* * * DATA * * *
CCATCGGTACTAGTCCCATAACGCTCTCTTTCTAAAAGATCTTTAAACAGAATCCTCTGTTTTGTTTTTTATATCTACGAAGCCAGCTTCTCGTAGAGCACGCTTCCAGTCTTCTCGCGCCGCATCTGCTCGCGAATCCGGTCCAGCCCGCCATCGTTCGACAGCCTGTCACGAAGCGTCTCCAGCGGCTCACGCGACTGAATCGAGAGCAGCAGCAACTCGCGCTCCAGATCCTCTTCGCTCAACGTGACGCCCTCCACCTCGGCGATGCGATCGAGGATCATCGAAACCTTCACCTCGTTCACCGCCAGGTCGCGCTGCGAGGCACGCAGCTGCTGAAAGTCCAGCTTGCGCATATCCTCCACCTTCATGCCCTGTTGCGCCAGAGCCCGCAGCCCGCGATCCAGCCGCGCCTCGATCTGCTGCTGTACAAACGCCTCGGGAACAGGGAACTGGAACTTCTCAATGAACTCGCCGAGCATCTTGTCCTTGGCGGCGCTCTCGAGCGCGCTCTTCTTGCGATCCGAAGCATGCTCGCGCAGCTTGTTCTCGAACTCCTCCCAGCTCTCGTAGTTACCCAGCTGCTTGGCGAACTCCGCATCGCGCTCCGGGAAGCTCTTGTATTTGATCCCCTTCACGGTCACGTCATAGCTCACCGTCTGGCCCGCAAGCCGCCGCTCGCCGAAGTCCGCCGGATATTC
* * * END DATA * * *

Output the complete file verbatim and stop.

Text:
CCATCGGTACTAGTCCCATAACGCTCTCTTTCTAAAAGATCTTTAAACAGAATCCTCTGTTTTGTTTTTTATATCTACGAAGCCAGCTTCTCGTAGAGCACGCTTCCAGTCTTCTCGCGCCGCATCTGCTCGCGAATCCGGTCCAGCCCGCCATCGTTCGACAGCCTGTCACGAAGCGTCTCCAGCGGCTCACGCGACTGAATCGAGAGCAGCAGCAACTCGCGCTCCAGATCCTCTTCGCTCAACGTGACGCCCTCCACCTCGGCGATGCGATCGAGGATCATCGAAACCTTCACCTCGTTCACCGCCAGGTCGCGCTGCGAGGCACGCAGCTGCTGAAAGTCCAGCTTGCGCATATCCTCCACCTTCATGCCCTGTTGCGCCAGAGCCCGCAGCCCGCGATCCAGCCGCGCCTCGATCTGCTGCTGTACAAACGCCTCGGGAACAGGGAACTGGAACTTCTCAATGAACTCGCCGAGCATCTTGTCCTTGGCGGCGCTCTCGAGCGCGCTCTTCTTGCGATCCGAAGCATGCTCGCGCAGCTTGTTCTCGAACTCCTCCCAGCTCTCGTAGTTACCCAGCTGCTTGGCGAACTCCGCATCGCGCTCCGGGAAGCTCTTGTATTTGATCCCCTTCACGGTCACGTCATAGCTCACCGTCTGGCCCGCAAGCCGCCGCTCGCCGAAGTCCGCCGGATATTC